When summer came to an end, I had already met a lot of the people that I would spend my senior year with at school, and with Laura by my side we burst through the doors of the high school as two girls who had big plans. Rob and I had long broken up, and I discovered how different Southern boys are. It’s kind of hard to explain, but in my high school in New Jersey I had been known as one of the nerdy kids who got good grades and played in the band and orchestra. In my new high school, I was magically transformed into The Hot Girl just by the factor of what I call “The Jersey Mystique”…the small-town boys were totally convinced that just because I came from New Jersey, that must mean that I would “do it”. And boy, were they wrong…but I never inferred otherwise for fear of losing that edge.
And that year was when I finally had a chance to be a kid. Gone were the days of dance lessons, 45 minute drives to orchestra practice, and all of the other things that had consumed my first three years of high school. They were replaced by football games, afternoons hanging out at Chick Fil A, going with my boyfriend Ron to all of his band’s gigs, and sleepovers at Laura’s house. I still went to church and usually would do double-duty on Sundays – playing piano for one of the small local parishes, and then driving like a crazy woman to make the services at my regular church so that I could sing in the choir.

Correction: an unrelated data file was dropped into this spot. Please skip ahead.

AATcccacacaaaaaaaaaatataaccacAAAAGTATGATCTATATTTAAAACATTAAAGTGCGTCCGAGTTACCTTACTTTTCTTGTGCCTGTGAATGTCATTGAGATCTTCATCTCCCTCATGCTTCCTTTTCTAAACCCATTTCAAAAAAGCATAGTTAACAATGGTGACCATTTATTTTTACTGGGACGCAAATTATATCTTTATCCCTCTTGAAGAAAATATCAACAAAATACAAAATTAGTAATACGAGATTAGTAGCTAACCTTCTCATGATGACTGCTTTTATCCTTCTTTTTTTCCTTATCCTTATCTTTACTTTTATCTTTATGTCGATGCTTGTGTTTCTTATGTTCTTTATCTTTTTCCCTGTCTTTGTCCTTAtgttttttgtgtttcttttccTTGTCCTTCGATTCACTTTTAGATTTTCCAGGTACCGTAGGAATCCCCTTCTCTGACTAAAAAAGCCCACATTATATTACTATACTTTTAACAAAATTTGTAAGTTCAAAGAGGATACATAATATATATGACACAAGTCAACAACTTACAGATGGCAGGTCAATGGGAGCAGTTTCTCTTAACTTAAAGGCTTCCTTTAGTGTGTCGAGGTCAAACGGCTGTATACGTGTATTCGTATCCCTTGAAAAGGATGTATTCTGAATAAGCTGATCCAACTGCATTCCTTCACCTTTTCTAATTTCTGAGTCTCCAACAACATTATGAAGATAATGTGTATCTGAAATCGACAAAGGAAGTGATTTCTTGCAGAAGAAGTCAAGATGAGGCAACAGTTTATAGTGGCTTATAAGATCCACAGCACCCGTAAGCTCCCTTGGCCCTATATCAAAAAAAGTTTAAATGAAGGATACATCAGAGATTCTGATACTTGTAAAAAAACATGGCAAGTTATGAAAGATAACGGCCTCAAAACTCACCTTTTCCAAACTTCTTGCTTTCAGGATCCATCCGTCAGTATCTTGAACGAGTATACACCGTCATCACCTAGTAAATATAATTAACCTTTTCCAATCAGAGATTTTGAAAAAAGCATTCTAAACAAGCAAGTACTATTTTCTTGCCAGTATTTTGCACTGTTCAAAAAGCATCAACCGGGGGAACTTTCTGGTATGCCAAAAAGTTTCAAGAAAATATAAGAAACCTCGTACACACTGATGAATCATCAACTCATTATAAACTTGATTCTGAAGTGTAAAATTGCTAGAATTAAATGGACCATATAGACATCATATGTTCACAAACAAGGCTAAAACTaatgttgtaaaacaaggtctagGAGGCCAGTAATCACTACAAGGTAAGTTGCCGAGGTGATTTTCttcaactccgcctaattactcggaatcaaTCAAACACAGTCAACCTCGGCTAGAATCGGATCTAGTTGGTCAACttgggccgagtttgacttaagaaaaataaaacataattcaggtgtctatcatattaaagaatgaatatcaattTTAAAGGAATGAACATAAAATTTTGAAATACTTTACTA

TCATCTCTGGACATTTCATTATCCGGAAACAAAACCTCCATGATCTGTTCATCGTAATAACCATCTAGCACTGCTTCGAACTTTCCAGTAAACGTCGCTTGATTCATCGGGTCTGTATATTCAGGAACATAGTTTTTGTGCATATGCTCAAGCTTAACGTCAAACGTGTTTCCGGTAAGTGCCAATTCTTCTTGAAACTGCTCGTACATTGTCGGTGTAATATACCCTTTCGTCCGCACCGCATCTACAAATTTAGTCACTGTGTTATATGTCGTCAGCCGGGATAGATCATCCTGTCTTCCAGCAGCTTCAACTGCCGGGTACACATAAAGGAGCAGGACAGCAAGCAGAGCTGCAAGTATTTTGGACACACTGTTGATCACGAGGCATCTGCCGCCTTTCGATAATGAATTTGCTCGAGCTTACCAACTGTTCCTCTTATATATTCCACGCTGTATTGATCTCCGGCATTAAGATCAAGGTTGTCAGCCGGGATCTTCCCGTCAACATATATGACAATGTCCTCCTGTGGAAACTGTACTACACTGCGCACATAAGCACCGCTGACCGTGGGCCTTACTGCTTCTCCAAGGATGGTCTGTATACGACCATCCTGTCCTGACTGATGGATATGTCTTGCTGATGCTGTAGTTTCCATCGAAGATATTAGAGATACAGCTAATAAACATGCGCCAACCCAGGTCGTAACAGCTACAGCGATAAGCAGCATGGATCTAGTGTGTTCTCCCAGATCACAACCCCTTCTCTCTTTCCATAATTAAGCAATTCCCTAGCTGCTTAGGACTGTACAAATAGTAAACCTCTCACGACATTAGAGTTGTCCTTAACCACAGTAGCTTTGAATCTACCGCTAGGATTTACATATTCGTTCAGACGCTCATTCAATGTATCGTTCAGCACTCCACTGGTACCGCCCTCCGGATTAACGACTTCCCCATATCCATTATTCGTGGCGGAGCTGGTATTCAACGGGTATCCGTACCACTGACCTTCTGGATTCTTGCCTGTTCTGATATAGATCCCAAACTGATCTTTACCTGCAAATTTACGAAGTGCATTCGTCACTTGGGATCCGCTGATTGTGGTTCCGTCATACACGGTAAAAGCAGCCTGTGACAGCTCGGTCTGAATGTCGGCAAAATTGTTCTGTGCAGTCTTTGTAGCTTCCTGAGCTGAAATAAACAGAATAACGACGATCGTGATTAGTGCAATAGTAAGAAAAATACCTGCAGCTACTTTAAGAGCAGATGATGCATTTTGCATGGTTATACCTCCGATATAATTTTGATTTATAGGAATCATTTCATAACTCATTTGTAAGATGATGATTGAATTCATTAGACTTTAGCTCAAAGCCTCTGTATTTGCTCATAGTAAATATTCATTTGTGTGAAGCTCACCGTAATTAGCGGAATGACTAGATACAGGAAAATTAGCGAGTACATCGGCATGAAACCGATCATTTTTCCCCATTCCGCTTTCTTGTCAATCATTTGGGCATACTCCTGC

And there was music. A lot of my time was spent hanging out with Ron and his band, who did cover songs and I learned about groups I’d never heard of before but were definite Southern Rock staples like Bad Company and .38 Special and Lynryd Skynrd. And while my Jersey friends were still worshipping at the Altar of Springsteen, I was captivated by the Cult of Whitesnake. I wanted nothing more than to have a white Jaguar and a black Jaguar in my driveway and hair like Tawny Kitaen.
The following year, I went away to college and left my newfound life just to start all over again. And it seemed just so unfair to give everything up.
After that night at the ice cream parlor, I went to Target and found the Def Leppard greatest hits CD and quickly snapped it up. It’s been a staple in my car ever since right along with Winger and Bad Company. And I can’t quite put my finger on it, but when I am driving in my car with the sunroof open and “Photograph” is playing, I’m almost magically transported back into my red Mustang with the windows down, the music cranking, and driving down the main drag in town into the hot and sticky night with my heart full of hope. Back to a time before responsibilities and stress, when figuring out what shirt I was going to wear that day was my greatest problem.
That year changed my life forever - I discovered that I could do anything and survive anything, and that’s the best feeling in the world. And sometimes, a little “Photograph” or “Foolin” reminds me that I can still do it even when I'm wracked by doubt.
Now, if I could just get those Jaguars in my driveway and still be able to do a split, I'd finally have the last piece of the puzzle.